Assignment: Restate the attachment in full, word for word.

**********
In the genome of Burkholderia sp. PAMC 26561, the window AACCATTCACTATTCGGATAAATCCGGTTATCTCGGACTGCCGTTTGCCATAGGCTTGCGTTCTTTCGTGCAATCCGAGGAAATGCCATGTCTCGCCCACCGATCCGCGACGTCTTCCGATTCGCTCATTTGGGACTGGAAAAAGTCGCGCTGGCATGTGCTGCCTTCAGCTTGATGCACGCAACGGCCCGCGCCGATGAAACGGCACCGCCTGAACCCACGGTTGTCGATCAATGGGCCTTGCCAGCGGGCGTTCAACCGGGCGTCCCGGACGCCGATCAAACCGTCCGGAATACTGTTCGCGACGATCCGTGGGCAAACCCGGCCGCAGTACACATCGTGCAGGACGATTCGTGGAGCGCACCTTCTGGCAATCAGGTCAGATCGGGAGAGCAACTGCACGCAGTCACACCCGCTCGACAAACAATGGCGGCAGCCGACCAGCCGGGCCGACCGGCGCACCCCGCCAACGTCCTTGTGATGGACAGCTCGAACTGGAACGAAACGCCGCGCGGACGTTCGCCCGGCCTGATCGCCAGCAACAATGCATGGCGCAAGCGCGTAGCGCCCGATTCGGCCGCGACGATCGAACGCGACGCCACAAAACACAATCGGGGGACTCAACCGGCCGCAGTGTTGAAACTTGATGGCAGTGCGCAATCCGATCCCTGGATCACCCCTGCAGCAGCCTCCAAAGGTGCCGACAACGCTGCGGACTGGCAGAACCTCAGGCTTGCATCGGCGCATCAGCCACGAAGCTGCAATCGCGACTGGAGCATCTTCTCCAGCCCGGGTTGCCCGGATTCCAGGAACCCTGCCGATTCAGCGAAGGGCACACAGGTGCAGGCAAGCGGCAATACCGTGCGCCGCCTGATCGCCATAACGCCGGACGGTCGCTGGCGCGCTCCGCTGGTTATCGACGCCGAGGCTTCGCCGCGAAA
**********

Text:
In the genome of Burkholderia sp. PAMC 26561, the window AACCATTCACTATTCGGATAAATCCGGTTATCTCGGACTGCCGTTTGCCATAGGCTTGCGTTCTTTCGTGCAATCCGAGGAAATGCCATGTCTCGCCCACCGATCCGCGACGTCTTCCGATTCGCTCATTTGGGACTGGAAAAAGTCGCGCTGGCATGTGCTGCCTTCAGCTTGATGCACGCAACGGCCCGCGCCGATGAAACGGCACCGCCTGAACCCACGGTTGTCGATCAATGGGCCTTGCCAGCGGGCGTTCAACCGGGCGTCCCGGACGCCGATCAAACCGTCCGGAATACTGTTCGCGACGATCCGTGGGCAAACCCGGCCGCAGTACACATCGTGCAGGACGATTCGTGGAGCGCACCTTCTGGCAATCAGGTCAGATCGGGAGAGCAACTGCACGCAGTCACACCCGCTCGACAAACAATGGCGGCAGCCGACCAGCCGGGCCGACCGGCGCACCCCGCCAACGTCCTTGTGATGGACAGCTCGAACTGGAACGAAACGCCGCGCGGACGTTCGCCCGGCCTGATCGCCAGCAACAATGCATGGCGCAAGCGCGTAGCGCCCGATTCGGCCGCGACGATCGAACGCGACGCCACAAAACACAATCGGGGGACTCAACCGGCCGCAGTGTTGAAACTTGATGGCAGTGCGCAATCCGATCCCTGGATCACCCCTGCAGCAGCCTCCAAAGGTGCCGACAACGCTGCGGACTGGCAGAACCTCAGGCTTGCATCGGCGCATCAGCCACGAAGCTGCAATCGCGACTGGAGCATCTTCTCCAGCCCGGGTTGCCCGGATTCCAGGAACCCTGCCGATTCAGCGAAGGGCACACAGGTGCAGGCAAGCGGCAATACCGTGCGCCGCCTGATCGCCATAACGCCGGACGGTCGCTGGCGCGCTCCGCTGGTTATCGACGCCGAGGCTTCGCCGCGAAA